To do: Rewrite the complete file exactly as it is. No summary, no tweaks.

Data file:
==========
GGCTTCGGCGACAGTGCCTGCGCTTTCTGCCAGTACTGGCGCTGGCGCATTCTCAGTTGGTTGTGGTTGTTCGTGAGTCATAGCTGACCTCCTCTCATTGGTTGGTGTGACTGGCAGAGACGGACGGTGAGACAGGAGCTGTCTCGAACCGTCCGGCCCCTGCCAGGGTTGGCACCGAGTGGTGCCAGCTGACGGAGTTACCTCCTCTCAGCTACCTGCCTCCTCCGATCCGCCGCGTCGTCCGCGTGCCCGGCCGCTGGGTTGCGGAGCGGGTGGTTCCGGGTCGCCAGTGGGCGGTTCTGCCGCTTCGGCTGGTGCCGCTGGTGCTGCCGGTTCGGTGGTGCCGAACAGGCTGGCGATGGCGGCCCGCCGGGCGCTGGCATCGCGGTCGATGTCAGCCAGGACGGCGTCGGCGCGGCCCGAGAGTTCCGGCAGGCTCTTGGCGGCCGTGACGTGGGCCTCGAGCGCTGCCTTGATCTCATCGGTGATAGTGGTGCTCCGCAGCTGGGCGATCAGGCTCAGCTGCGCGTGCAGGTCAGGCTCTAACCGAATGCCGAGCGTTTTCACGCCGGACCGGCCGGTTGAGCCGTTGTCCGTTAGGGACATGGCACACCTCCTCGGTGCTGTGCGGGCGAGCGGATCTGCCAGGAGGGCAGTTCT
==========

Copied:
GGCTTCGGCGACAGTGCCTGCGCTTTCTGCCAGTACTGGCGCTGGCGCATTCTCAGTTGGTTGTGGTTGTTCGTGAGTCATAGCTGACCTCCTCTCATTGGTTGGTGTGACTGGCAGAGACGGACGGTGAGACAGGAGCTGTCTCGAACCGTCCGGCCCCTGCCAGGGTTGGCACCGAGTGGTGCCAGCTGACGGAGTTACCTCCTCTCAGCTACCTGCCTCCTCCGATCCGCCGCGTCGTCCGCGTGCCCGGCCGCTGGGTTGCGGAGCGGGTGGTTCCGGGTCGCCAGTGGGCGGTTCTGCCGCTTCGGCTGGTGCCGCTGGTGCTGCCGGTTCGGTGGTGCCGAACAGGCTGGCGATGGCGGCCCGCCGGGCGCTGGCATCGCGGTCGATGTCAGCCAGGACGGCGTCGGCGCGGCCCGAGAGTTCCGGCAGGCTCTTGGCGGCCGTGACGTGGGCCTCGAGCGCTGCCTTGATCTCATCGGTGATAGTGGTGCTCCGCAGCTGGGCGATCAGGCTCAGCTGCGCGTGCAGGTCAGGCTCTAACCGAATGCCGAGCGTTTTCACGCCGGACCGGCCGGTTGAGCCGTTGTCCGTTAGGGACATGGCACACCTCCTCGGTGCTGTGCGGGCGAGCGGATCTGCCAGGAGGGCAGTTCT